A Resilient Built Environment for Wales
The construction industry’s new build and refurbishment work must consider the need to adapt and mitigate for the impacts of climate change. CEW represents the built environment sector at the Climate Change Commission for Wales and continues to share best practice on design approaches seeking to create a resilient built environment.
Climate Change Commission for Wales
CEW represents the built environment sector at the Climate Change Commission for Wales (CCCW). The Commission brings together key sectors and organisations across Wales to build agreement on the action needed to tackle climate change in Wales. Members of the Commission represent a wide range of political, business, local authority, third sector and other organisations.
The Climate Change Commission for Wales (CCCW) brings together key sectors and organisations across Wales to build agreement on the action needed to tackle the challenges of climate change in Wales.
The Commission is an independent body providing leadership and advice to Welsh Government, as well as being an open and trusted source of information on climate change.
- Providing Advice
- Mobilising Action
- Building Consensus
Further info available here: http://thecccw.org.uk/
CEW is keen to see projects designing and delivering green infrastructure within their schemes. Whether this is through street trees, gardens, green roofs, community forests, parks, rivers, canals and wetlands there are real long term benefits to be had. More information on the opportunities green infrastructure can provide for the built environment in Wales are available here.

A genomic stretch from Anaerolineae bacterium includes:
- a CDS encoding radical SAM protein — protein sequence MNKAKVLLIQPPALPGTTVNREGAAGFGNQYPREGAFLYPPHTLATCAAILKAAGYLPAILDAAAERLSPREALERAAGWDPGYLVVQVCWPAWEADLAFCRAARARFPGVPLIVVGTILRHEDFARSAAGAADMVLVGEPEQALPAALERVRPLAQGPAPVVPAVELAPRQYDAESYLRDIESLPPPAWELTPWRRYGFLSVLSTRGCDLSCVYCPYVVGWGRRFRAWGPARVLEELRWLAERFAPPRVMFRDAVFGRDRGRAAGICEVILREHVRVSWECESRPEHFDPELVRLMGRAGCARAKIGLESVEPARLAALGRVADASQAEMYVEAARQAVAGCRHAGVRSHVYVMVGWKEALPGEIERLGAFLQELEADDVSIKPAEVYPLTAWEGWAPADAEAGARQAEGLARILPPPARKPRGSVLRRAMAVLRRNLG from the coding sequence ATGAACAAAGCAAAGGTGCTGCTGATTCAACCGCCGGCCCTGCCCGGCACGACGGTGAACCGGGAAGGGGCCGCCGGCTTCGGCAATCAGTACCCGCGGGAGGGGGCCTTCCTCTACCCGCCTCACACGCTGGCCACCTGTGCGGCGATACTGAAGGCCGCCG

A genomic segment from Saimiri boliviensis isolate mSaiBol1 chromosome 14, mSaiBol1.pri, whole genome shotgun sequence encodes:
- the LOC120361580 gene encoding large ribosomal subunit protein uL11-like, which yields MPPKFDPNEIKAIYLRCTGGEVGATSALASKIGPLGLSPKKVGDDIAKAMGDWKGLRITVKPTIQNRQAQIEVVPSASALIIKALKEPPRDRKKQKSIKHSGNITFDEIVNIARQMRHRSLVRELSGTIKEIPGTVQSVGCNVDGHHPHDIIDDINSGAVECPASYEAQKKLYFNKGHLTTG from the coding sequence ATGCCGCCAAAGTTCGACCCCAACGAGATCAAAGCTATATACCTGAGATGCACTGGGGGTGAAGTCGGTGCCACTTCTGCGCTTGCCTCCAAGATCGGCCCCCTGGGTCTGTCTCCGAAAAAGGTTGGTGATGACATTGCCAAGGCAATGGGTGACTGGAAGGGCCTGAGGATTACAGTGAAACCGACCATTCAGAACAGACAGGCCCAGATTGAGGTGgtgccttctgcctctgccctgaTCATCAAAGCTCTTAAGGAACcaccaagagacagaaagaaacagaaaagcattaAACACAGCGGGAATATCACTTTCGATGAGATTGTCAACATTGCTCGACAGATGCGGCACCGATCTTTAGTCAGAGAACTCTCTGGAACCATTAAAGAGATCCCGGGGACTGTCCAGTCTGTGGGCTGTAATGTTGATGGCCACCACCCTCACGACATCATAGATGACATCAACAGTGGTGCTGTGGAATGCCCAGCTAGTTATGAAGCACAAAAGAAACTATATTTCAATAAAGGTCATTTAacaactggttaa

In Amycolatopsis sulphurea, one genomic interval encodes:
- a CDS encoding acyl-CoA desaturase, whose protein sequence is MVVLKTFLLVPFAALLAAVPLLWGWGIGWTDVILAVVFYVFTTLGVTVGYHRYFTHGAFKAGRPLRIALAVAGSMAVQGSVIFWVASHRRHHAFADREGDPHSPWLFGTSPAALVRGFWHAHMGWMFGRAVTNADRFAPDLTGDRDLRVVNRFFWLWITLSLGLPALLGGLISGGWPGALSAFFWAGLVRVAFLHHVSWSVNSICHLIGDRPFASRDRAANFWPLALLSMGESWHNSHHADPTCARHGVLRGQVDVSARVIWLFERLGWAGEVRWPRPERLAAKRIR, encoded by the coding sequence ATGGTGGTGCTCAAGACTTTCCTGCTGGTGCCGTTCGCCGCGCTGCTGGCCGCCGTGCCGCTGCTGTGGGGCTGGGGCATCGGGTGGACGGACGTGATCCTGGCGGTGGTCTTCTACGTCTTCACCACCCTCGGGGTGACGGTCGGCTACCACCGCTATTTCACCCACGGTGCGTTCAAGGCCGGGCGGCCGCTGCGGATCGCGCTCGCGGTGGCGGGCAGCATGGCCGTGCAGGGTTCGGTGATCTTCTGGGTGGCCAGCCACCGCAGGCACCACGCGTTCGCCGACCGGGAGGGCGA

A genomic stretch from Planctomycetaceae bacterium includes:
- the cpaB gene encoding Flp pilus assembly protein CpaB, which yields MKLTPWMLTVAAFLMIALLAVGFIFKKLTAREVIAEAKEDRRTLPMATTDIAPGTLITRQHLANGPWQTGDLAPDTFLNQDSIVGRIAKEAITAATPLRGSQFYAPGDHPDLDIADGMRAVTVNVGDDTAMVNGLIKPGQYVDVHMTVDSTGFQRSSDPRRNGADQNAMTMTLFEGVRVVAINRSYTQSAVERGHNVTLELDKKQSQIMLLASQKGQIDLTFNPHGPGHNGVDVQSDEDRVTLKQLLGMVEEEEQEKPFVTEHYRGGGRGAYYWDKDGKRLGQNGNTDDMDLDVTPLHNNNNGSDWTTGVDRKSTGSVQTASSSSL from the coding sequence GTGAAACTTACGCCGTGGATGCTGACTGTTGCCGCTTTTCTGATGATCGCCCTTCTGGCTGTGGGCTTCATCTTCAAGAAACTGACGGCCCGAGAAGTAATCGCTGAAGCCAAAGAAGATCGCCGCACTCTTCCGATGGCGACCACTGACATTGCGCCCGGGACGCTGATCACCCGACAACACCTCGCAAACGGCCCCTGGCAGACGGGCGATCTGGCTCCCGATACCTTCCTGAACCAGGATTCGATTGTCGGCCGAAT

Sustainable Urban Drainage
CEW are working with Welsh Government and the Dŵr Cymru Welsh Water Rainscape team to promote sustainable urban drainage design and delivery across Wales. As the team at CIRIA explain, “SuDS recognise the value of rainwater, seeking to capture, use, delay or absorb it, rather than reject it as a nuisance or problem. Sustainable drainage delivers multiple benefits. As well as delivering high quality drainage whilst supporting areas to cope better with severe rainfall, SuDS can also improve the quality of life in developments and urban spaces by making them more vibrant, visually attractive, sustainable and resilient to change by improving urban air quality, regulating building temperatures, reducing noise and delivering recreation and education opportunities.” Are your designs going with the flow?
In November 2015 CIRIA published their updated SuDS Manual (C753) which incorporates the very latest research, industry practice and guidance.